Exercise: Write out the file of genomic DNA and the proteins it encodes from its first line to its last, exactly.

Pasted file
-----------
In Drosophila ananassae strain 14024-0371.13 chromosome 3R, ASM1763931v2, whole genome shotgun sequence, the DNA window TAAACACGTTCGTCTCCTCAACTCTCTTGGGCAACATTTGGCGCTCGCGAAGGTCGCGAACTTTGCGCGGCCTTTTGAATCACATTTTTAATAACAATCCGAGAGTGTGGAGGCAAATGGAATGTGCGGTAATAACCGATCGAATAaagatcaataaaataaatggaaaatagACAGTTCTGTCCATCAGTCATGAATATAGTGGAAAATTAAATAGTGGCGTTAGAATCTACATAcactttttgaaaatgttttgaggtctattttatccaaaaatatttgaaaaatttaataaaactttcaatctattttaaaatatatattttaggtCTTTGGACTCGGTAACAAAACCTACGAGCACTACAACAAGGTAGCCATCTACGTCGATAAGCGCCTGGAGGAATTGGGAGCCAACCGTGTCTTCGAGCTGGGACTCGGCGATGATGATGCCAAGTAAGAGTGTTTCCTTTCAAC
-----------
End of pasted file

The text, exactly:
In Drosophila ananassae strain 14024-0371.13 chromosome 3R, ASM1763931v2, whole genome shotgun sequence, the DNA window TAAACACGTTCGTCTCCTCAACTCTCTTGGGCAACATTTGGCGCTCGCGAAGGTCGCGAACTTTGCGCGGCCTTTTGAATCACATTTTTAATAACAATCCGAGAGTGTGGAGGCAAATGGAATGTGCGGTAATAACCGATCGAATAaagatcaataaaataaatggaaaatagACAGTTCTGTCCATCAGTCATGAATATAGTGGAAAATTAAATAGTGGCGTTAGAATCTACATAcactttttgaaaatgttttgaggtctattttatccaaaaatatttgaaaaatttaataaaactttcaatctattttaaaatatatattttaggtCTTTGGACTCGGTAACAAAACCTACGAGCACTACAACAAGGTAGCCATCTACGTCGATAAGCGCCTGGAGGAATTGGGAGCCAACCGTGTCTTCGAGCTGGGACTCGGCGATGATGATGCCAAGTAAGAGTGTTTCCTTTCAAC